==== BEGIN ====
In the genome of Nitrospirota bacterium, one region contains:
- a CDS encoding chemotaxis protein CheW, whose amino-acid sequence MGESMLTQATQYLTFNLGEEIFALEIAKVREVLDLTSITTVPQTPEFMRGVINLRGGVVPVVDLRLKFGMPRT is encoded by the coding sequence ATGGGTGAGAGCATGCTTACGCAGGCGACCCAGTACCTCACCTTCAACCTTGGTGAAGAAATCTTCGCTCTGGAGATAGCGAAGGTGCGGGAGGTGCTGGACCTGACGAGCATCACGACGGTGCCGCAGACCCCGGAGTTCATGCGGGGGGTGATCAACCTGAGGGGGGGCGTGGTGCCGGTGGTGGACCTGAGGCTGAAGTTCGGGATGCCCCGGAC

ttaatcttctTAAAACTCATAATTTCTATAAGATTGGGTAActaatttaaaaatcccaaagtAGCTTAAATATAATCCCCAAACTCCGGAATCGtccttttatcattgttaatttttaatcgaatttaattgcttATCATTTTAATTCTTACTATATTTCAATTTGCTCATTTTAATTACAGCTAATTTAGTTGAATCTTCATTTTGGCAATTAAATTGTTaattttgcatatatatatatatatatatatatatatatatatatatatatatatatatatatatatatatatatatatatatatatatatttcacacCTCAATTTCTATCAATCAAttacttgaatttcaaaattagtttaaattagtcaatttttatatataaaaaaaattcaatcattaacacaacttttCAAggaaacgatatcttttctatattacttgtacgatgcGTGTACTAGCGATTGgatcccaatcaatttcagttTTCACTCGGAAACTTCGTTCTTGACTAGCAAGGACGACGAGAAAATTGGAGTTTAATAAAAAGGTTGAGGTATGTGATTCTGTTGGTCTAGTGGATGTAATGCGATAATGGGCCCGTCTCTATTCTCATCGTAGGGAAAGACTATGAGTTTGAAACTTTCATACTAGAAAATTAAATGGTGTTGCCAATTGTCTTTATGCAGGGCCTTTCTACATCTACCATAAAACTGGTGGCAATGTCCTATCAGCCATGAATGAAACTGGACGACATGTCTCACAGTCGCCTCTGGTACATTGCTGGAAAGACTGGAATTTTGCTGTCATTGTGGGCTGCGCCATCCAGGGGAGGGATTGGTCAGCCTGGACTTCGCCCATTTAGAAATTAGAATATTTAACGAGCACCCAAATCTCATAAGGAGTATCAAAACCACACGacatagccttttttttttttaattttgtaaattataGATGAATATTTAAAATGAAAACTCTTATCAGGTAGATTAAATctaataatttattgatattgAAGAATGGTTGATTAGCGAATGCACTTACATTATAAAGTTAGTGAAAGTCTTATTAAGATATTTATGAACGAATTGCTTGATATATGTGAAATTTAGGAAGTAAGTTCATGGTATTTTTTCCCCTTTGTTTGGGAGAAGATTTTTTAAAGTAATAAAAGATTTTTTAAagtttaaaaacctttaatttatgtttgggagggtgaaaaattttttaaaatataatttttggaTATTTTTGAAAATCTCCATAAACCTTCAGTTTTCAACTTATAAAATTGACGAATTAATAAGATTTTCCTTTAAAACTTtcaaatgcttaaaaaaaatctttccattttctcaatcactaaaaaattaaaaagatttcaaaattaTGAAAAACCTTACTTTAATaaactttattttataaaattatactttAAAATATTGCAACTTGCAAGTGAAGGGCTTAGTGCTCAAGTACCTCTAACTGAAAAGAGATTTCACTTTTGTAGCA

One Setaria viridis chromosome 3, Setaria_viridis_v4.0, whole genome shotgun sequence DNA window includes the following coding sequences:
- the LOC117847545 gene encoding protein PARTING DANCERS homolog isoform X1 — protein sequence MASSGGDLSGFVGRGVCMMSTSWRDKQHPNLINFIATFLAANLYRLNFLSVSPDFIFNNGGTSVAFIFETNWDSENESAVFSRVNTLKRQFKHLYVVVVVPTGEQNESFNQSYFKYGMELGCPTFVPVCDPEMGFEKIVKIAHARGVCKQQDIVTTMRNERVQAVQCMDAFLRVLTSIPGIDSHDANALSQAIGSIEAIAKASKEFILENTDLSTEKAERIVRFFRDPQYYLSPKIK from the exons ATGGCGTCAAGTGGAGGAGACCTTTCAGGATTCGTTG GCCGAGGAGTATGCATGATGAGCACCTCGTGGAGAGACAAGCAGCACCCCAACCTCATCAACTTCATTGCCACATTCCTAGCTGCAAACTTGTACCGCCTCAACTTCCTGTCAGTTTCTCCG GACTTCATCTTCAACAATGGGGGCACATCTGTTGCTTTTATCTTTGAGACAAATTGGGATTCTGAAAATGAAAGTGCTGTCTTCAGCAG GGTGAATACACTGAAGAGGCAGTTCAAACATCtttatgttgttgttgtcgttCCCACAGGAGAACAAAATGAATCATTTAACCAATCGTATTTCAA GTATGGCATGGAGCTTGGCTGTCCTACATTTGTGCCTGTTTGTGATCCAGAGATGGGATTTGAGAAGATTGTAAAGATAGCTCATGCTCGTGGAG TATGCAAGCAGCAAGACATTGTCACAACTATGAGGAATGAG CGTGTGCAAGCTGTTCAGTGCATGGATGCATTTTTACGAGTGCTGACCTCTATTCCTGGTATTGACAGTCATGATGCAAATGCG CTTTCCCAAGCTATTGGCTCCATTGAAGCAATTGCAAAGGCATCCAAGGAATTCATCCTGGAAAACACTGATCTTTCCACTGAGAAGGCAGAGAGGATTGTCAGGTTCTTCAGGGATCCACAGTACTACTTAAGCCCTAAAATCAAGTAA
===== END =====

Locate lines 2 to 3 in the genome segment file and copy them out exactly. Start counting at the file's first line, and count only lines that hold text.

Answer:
- a CDS encoding chemotaxis protein CheW, whose amino-acid sequence MGESMLTQATQYLTFNLGEEIFALEIAKVREVLDLTSITTVPQTPEFMRGVINLRGGVVPVVDLRLKFGMPRT is encoded by the coding sequence ATGGGTGAGAGCATGCTTACGCAGGCGACCCAGTACCTCACCTTCAACCTTGGTGAAGAAATCTTCGCTCTGGAGATAGCGAAGGTGCGGGAGGTGCTGGACCTGACGAGCATCACGACGGTGCCGCAGACCCCGGAGTTCATGCGGGGGGTGATCAACCTGAGGGGGGGCGTGGTGCCGGTGGTGGACCTGAGGCTGAAGTTCGGGATGCCCCGGAC

ttaatcttctTAAAACTCATAATTTCTATAAGATTGGGTAActaatttaaaaatcccaaagtAGCTTAAATATAATCCCCAAACTCCGGAATCGtccttttatcattgttaatttttaatcgaatttaattgcttATCATTTTAATTCTTACTATATTTCAATTTGCTCATTTTAATTACAGCTAATTTAGTTGAATCTTCATTTTGGCAATTAAATTGTTaattttgcatatatatatatatatatatatatatatatatatatatatatatatatatatatatatatatatatatatatatatatatatttcacacCTCAATTTCTATCAATCAAttacttgaatttcaaaattagtttaaattagtcaatttttatatataaaaaaaattcaatcattaacacaacttttCAAggaaacgatatcttttctatattacttgtacgatgcGTGTACTAGCGATTGgatcccaatcaatttcagttTTCACTCGGAAACTTCGTTCTTGACTAGCAAGGACGACGAGAAAATTGGAGTTTAATAAAAAGGTTGAGGTATGTGATTCTGTTGGTCTAGTGGATGTAATGCGATAATGGGCCCGTCTCTATTCTCATCGTAGGGAAAGACTATGAGTTTGAAACTTTCATACTAGAAAATTAAATGGTGTTGCCAATTGTCTTTATGCAGGGCCTTTCTACATCTACCATAAAACTGGTGGCAATGTCCTATCAGCCATGAATGAAACTGGACGACATGTCTCACAGTCGCCTCTGGTACATTGCTGGAAAGACTGGAATTTTGCTGTCATTGTGGGCTGCGCCATCCAGGGGAGGGATTGGTCAGCCTGGACTTCGCCCATTTAGAAATTAGAATATTTAACGAGCACCCAAATCTCATAAGGAGTATCAAAACCACACGacatagccttttttttttttaattttgtaaattataGATGAATATTTAAAATGAAAACTCTTATCAGGTAGATTAAATctaataatttattgatattgAAGAATGGTTGATTAGCGAATGCACTTACATTATAAAGTTAGTGAAAGTCTTATTAAGATATTTATGAACGAATTGCTTGATATATGTGAAATTTAGGAAGTAAGTTCATGGTATTTTTTCCCCTTTGTTTGGGAGAAGATTTTTTAAAGTAATAAAAGATTTTTTAAagtttaaaaacctttaatttatgtttgggagggtgaaaaattttttaaaatataatttttggaTATTTTTGAAAATCTCCATAAACCTTCAGTTTTCAACTTATAAAATTGACGAATTAATAAGATTTTCCTTTAAAACTTtcaaatgcttaaaaaaaatctttccattttctcaatcactaaaaaattaaaaagatttcaaaattaTGAAAAACCTTACTTTAATaaactttattttataaaattatactttAAAATATTGCAACTTGCAAGTGAAGGGCTTAGTGCTCAAGTACCTCTAACTGAAAAGAGATTTCACTTTTGTAGCA